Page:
Much has been written about NFL Commissioner Roger Goodell’s contract extension and Dallas Cowboys President Jerry Jones’ objections to the amount he can earn and the lack of rigorous performance criteria. While Jerry might be right, I think the bigger issue is a classic example of misalignment between owners and the executive.
Owners earn a healthy annual return on their investment. But the serious money is made from the growth in the value of the franchise. The franchise value grows tax-free over time from enhanced TV contracts, merchandising, stadium deals, operating management and keeping the stadiums filled. When the franchise is sold, the gain is taxed at favorable long-term rates.
From press accounts, it appears that the contract being discussed is a collection of bonus arrangements designed to reward the commissioner for improvements in the various metrics that drive the franchise value. One of the arguments is whether the performance goals are sufficiently difficult or if the bonuses are just disguised salary. This is a typical “managerial” approach to compensation – pay me for the things I can control and I’ll “manage the hell out of them”. Its not a contract compatible with the group of entrepreneurs that own the place. In a public company this would be like paying the CEO huge annual bonuses, but no stock.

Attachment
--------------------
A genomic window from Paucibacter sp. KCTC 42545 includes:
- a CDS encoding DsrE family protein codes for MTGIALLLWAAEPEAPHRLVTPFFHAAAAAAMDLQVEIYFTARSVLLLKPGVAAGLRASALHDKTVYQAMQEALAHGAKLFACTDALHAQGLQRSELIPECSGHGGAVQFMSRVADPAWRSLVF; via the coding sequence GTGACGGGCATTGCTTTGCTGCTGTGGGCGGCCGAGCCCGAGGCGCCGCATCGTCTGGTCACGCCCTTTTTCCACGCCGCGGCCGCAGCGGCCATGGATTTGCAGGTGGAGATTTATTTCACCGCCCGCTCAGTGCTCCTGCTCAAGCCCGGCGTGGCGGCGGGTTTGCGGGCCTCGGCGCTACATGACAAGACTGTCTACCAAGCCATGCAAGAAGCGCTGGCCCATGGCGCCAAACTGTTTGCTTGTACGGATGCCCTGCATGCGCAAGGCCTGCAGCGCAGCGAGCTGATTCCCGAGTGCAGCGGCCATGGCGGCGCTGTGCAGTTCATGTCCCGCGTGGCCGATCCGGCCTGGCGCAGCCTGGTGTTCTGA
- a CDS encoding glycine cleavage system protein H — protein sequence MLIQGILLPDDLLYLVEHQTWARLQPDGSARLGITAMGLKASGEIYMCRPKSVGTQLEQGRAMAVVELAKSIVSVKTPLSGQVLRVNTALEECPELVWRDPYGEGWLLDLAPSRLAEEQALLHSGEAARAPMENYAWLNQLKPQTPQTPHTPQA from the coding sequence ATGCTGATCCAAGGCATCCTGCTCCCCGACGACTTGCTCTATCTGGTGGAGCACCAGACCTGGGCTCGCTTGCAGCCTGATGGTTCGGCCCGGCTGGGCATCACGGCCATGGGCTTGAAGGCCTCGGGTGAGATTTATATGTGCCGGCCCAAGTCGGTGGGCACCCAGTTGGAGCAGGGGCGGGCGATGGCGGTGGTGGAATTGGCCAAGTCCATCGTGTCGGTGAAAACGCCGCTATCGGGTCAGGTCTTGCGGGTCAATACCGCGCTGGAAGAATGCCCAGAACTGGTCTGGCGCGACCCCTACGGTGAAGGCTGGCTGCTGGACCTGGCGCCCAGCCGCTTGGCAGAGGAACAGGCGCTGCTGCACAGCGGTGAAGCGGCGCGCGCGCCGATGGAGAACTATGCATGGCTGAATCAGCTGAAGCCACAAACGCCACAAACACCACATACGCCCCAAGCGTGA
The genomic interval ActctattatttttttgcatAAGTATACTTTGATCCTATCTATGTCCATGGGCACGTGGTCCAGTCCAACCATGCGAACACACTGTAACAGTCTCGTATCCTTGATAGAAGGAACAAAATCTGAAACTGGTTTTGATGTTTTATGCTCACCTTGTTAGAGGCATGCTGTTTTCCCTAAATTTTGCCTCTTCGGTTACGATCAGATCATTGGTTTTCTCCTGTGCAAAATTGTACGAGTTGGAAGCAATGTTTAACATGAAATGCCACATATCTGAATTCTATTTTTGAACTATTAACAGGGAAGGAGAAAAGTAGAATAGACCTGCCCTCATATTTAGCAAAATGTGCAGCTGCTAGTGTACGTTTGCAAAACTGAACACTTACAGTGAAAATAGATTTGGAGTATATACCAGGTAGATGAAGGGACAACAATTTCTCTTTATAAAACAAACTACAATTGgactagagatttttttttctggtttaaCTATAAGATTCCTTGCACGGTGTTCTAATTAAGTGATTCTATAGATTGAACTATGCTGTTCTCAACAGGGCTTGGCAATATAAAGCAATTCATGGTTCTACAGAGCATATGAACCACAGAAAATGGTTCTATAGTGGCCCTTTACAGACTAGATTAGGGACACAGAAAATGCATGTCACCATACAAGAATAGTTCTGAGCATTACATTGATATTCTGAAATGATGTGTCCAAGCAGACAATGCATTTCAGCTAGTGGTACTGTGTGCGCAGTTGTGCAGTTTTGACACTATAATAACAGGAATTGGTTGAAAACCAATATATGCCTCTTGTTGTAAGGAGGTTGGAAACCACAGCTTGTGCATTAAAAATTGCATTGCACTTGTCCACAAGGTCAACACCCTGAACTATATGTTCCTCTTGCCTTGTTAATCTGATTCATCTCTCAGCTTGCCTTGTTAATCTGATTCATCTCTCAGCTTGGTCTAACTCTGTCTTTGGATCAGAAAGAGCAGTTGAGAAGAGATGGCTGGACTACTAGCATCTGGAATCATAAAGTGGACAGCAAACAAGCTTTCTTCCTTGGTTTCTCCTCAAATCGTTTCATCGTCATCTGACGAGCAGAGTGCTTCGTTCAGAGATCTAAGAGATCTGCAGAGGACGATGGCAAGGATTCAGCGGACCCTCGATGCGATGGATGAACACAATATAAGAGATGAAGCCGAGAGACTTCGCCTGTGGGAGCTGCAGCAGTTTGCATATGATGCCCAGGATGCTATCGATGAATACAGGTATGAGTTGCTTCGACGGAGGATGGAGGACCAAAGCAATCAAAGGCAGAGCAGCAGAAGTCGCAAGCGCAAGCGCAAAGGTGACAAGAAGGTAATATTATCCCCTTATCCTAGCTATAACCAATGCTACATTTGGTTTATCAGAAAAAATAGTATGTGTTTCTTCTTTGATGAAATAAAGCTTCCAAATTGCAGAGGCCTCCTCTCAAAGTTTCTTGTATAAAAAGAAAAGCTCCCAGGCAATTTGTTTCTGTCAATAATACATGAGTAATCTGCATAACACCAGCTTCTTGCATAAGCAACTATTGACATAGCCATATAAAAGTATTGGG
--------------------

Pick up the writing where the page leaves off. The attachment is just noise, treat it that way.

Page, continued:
Here is an idea for a better approach. Scrap the bonuses entirely. Pay the Commissioner a nice high salary consistent with what the top players make – maybe an average of the top 5 players in each position or a fixed percentage of the cap. The Commissioner represents the players too and he should have something in his package tied to their welfare. But the true wealth from this contract should come in the form of something like a Stock Appreciation Right (SAR) tied to the increase in the aggregate franchise value. Forbes Magazine, an objective third party, conducts a study each year. The values they compute may not be 100% accurate, but the trend is consistent with the trend in the Owners’ value. The SAR would only pay out at the end of the Commissioners term to ensure a long-term alignment with the Owners. NFL Commissioners serve a long time – Rozelle served 30 years, Tagliabue 17 and Goodell has already served 11. It’s a long-term job. The pay should be too.